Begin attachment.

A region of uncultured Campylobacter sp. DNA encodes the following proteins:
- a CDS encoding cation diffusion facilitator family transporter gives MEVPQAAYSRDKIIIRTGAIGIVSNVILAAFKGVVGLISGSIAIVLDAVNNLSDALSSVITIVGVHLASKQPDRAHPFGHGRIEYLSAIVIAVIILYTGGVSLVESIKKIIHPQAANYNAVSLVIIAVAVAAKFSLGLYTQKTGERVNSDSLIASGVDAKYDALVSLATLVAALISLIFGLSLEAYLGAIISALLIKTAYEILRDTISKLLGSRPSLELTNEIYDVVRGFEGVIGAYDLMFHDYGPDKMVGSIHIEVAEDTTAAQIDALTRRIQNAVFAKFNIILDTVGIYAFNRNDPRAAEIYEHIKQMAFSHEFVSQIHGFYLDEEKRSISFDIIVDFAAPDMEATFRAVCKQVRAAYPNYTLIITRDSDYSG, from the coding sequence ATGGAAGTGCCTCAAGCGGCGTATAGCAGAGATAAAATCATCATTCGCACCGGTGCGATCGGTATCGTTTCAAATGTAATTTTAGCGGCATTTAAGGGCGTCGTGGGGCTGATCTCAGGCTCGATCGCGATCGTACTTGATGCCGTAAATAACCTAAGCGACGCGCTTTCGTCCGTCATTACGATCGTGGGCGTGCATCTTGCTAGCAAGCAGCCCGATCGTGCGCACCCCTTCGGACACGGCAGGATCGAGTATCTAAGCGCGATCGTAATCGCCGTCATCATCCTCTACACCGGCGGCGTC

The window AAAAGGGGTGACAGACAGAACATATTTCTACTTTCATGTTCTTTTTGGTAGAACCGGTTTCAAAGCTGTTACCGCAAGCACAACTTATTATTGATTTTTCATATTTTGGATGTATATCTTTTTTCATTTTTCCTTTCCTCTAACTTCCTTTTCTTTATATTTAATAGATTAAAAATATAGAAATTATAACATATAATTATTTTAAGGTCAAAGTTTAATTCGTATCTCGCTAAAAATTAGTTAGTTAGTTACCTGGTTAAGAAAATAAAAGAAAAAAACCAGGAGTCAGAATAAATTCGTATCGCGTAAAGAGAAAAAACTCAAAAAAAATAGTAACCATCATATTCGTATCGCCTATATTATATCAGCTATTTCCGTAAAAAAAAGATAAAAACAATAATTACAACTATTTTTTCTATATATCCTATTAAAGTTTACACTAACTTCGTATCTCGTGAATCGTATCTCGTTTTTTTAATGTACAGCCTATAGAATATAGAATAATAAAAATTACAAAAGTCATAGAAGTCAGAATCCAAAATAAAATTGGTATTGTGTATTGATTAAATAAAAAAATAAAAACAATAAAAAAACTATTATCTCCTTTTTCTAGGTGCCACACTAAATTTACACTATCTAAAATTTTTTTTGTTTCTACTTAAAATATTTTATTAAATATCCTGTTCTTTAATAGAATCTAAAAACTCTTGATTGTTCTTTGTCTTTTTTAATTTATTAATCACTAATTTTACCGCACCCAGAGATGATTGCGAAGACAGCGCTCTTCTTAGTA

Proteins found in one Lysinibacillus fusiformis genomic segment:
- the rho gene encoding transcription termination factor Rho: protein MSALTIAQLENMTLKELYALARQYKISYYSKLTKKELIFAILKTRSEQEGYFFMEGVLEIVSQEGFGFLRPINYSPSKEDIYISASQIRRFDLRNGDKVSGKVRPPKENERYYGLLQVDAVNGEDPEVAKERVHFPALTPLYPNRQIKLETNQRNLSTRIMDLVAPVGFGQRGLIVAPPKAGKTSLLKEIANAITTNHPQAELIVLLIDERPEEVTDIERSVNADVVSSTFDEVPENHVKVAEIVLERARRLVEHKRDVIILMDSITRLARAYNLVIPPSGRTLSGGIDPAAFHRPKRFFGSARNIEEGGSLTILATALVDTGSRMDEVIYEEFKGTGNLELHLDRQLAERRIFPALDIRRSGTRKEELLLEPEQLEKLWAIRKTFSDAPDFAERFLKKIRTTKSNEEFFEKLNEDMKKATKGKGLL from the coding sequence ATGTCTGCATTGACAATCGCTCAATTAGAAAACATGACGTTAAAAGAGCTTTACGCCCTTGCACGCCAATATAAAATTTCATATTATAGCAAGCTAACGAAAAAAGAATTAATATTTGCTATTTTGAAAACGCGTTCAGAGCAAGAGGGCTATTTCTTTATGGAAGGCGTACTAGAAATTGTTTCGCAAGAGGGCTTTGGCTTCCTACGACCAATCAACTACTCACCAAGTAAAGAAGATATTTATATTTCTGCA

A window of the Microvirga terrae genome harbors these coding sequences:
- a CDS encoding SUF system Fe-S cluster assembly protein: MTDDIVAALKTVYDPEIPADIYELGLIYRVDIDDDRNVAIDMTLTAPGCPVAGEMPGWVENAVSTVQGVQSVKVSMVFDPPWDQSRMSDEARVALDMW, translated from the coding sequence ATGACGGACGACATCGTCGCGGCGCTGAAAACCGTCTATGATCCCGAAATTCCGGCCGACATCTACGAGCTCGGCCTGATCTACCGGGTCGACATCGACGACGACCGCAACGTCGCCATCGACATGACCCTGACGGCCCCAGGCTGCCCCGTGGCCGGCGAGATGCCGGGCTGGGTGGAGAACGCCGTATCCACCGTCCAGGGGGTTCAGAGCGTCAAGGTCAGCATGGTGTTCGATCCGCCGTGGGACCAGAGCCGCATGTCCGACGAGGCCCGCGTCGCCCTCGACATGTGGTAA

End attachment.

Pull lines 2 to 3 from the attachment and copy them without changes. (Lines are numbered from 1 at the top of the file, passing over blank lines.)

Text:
- a CDS encoding cation diffusion facilitator family transporter gives MEVPQAAYSRDKIIIRTGAIGIVSNVILAAFKGVVGLISGSIAIVLDAVNNLSDALSSVITIVGVHLASKQPDRAHPFGHGRIEYLSAIVIAVIILYTGGVSLVESIKKIIHPQAANYNAVSLVIIAVAVAAKFSLGLYTQKTGERVNSDSLIASGVDAKYDALVSLATLVAALISLIFGLSLEAYLGAIISALLIKTAYEILRDTISKLLGSRPSLELTNEIYDVVRGFEGVIGAYDLMFHDYGPDKMVGSIHIEVAEDTTAAQIDALTRRIQNAVFAKFNIILDTVGIYAFNRNDPRAAEIYEHIKQMAFSHEFVSQIHGFYLDEEKRSISFDIIVDFAAPDMEATFRAVCKQVRAAYPNYTLIITRDSDYSG, from the coding sequence ATGGAAGTGCCTCAAGCGGCGTATAGCAGAGATAAAATCATCATTCGCACCGGTGCGATCGGTATCGTTTCAAATGTAATTTTAGCGGCATTTAAGGGCGTCGTGGGGCTGATCTCAGGCTCGATCGCGATCGTACTTGATGCCGTAAATAACCTAAGCGACGCGCTTTCGTCCGTCATTACGATCGTGGGCGTGCATCTTGCTAGCAAGCAGCCCGATCGTGCGCACCCCTTCGGACACGGCAGGATCGAGTATCTAAGCGCGATCGTAATCGCCGTCATCATCCTCTACACCGGCGGCGTC

The window AAAAGGGGTGACAGACAGAACATATTTCTACTTTCATGTTCTTTTTGGTAGAACCGGTTTCAAAGCTGTTACCGCAAGCACAACTTATTATTGATTTTTCATATTTTGGATGTATATCTTTTTTCATTTTTCCTTTCCTCTAACTTCCTTTTCTTTATATTTAATAGATTAAAAATATAGAAATTATAACATATAATTATTTTAAGGTCAAAGTTTAATTCGTATCTCGCTAAAAATTAGTTAGTTAGTTACCTGGTTAAGAAAATAAAAGAAAAAAACCAGGAGTCAGAATAAATTCGTATCGCGTAAAGAGAAAAAACTCAAAAAAAATAGTAACCATCATATTCGTATCGCCTATATTATATCAGCTATTTCCGTAAAAAAAAGATAAAAACAATAATTACAACTATTTTTTCTATATATCCTATTAAAGTTTACACTAACTTCGTATCTCGTGAATCGTATCTCGTTTTTTTAATGTACAGCCTATAGAATATAGAATAATAAAAATTACAAAAGTCATAGAAGTCAGAATCCAAAATAAAATTGGTATTGTGTATTGATTAAATAAAAAAATAAAAACAATAAAAAAACTATTATCTCCTTTTTCTAGGTGCCACACTAAATTTACACTATCTAAAATTTTTTTTGTTTCTACTTAAAATATTTTATTAAATATCCTGTTCTTTAATAGAATCTAAAAACTCTTGATTGTTCTTTGTCTTTTTTAATTTATTAATCACTAATTTTACCGCACCCAGAGATGATTGCGAAGACAGCGCTCTTCTTAGTA